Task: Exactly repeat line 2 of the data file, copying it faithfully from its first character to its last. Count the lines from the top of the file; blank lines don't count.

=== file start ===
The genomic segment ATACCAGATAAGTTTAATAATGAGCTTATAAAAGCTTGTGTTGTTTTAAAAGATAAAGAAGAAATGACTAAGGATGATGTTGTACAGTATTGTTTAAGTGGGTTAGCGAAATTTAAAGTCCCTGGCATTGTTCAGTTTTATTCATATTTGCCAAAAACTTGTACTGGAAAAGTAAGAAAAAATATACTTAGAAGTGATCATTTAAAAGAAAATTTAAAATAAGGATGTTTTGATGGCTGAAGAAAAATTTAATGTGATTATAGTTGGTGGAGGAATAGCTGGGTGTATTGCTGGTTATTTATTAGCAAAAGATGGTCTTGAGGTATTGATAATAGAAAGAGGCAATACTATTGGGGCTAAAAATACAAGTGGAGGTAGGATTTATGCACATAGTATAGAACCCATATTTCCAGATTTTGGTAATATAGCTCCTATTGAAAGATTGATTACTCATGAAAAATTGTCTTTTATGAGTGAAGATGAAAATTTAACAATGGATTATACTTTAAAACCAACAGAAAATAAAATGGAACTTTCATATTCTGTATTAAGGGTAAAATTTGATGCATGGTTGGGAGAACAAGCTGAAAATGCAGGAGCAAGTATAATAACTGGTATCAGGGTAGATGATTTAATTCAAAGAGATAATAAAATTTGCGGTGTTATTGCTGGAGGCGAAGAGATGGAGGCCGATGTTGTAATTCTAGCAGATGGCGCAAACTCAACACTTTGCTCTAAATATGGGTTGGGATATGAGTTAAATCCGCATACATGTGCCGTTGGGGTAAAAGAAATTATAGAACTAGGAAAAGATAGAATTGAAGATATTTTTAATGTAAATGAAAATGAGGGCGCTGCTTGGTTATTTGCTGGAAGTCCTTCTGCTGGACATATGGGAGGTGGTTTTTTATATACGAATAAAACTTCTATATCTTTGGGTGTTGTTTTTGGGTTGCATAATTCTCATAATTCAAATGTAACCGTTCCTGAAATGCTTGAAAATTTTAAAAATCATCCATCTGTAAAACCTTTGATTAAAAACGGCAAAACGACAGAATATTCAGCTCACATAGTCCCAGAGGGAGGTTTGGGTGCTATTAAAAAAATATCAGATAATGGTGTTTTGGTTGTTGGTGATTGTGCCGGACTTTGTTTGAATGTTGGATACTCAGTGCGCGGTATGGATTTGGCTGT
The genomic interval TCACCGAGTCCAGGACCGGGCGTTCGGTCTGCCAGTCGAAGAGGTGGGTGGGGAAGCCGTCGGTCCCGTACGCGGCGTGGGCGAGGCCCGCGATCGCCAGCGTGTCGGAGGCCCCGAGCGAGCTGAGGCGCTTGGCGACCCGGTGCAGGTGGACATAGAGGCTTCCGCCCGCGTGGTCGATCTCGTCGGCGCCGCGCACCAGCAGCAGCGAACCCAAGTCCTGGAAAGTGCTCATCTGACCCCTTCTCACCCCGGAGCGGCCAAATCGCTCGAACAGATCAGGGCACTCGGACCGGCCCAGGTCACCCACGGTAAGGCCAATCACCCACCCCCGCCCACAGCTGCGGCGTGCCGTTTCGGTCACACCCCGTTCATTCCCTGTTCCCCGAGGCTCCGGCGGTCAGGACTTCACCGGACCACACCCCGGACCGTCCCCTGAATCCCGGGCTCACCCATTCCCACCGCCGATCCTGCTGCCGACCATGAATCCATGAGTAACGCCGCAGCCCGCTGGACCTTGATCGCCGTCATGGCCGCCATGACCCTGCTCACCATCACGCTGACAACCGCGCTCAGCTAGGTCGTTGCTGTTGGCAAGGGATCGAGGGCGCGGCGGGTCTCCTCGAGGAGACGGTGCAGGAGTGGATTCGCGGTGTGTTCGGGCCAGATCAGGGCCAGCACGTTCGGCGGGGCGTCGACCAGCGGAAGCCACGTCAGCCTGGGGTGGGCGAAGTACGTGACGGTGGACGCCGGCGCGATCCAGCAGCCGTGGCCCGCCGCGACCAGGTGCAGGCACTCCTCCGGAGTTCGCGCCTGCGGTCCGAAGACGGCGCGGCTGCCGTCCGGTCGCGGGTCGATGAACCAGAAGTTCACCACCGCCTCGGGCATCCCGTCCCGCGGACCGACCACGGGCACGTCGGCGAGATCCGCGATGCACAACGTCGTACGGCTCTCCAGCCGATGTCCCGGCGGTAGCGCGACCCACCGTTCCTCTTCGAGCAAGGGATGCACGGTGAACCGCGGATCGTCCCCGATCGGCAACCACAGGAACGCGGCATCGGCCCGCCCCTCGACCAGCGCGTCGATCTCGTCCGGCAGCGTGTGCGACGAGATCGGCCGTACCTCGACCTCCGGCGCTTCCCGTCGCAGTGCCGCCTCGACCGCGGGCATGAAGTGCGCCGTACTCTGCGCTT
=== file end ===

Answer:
The genomic interval TCACCGAGTCCAGGACCGGGCGTTCGGTCTGCCAGTCGAAGAGGTGGGTGGGGAAGCCGTCGGTCCCGTACGCGGCGTGGGCGAGGCCCGCGATCGCCAGCGTGTCGGAGGCCCCGAGCGAGCTGAGGCGCTTGGCGACCCGGTGCAGGTGGACATAGAGGCTTCCGCCCGCGTGGTCGATCTCGTCGGCGCCGCGCACCAGCAGCAGCGAACCCAAGTCCTGGAAAGTGCTCATCTGACCCCTTCTCACCCCGGAGCGGCCAAATCGCTCGAACAGATCAGGGCACTCGGACCGGCCCAGGTCACCCACGGTAAGGCCAATCACCCACCCCCGCCCACAGCTGCGGCGTGCCGTTTCGGTCACACCCCGTTCATTCCCTGTTCCCCGAGGCTCCGGCGGTCAGGACTTCACCGGACCACACCCCGGACCGTCCCCTGAATCCCGGGCTCACCCATTCCCACCGCCGATCCTGCTGCCGACCATGAATCCATGAGTAACGCCGCAGCCCGCTGGACCTTGATCGCCGTCATGGCCGCCATGACCCTGCTCACCATCACGCTGACAACCGCGCTCAGCTAGGTCGTTGCTGTTGGCAAGGGATCGAGGGCGCGGCGGGTCTCCTCGAGGAGACGGTGCAGGAGTGGATTCGCGGTGTGTTCGGGCCAGATCAGGGCCAGCACGTTCGGCGGGGCGTCGACCAGCGGAAGCCACGTCAGCCTGGGGTGGGCGAAGTACGTGACGGTGGACGCCGGCGCGATCCAGCAGCCGTGGCCCGCCGCGACCAGGTGCAGGCACTCCTCCGGAGTTCGCGCCTGCGGTCCGAAGACGGCGCGGCTGCCGTCCGGTCGCGGGTCGATGAACCAGAAGTTCACCACCGCCTCGGGCATCCCGTCCCGCGGACCGACCACGGGCACGTCGGCGAGATCCGCGATGCACAACGTCGTACGGCTCTCCAGCCGATGTCCCGGCGGTAGCGCGACCCACCGTTCCTCTTCGAGCAAGGGATGCACGGTGAACCGCGGATCGTCCCCGATCGGCAACCACAGGAACGCGGCATCGGCCCGCCCCTCGACCAGCGCGTCGATCTCGTCCGGCAGCGTGTGCGACGAGATCGGCCGTACCTCGACCTCCGGCGCTTCCCGTCGCAGTGCCGCCTCGACCGCGGGCATGAAGTGCGCCGTACTCTGCGCTT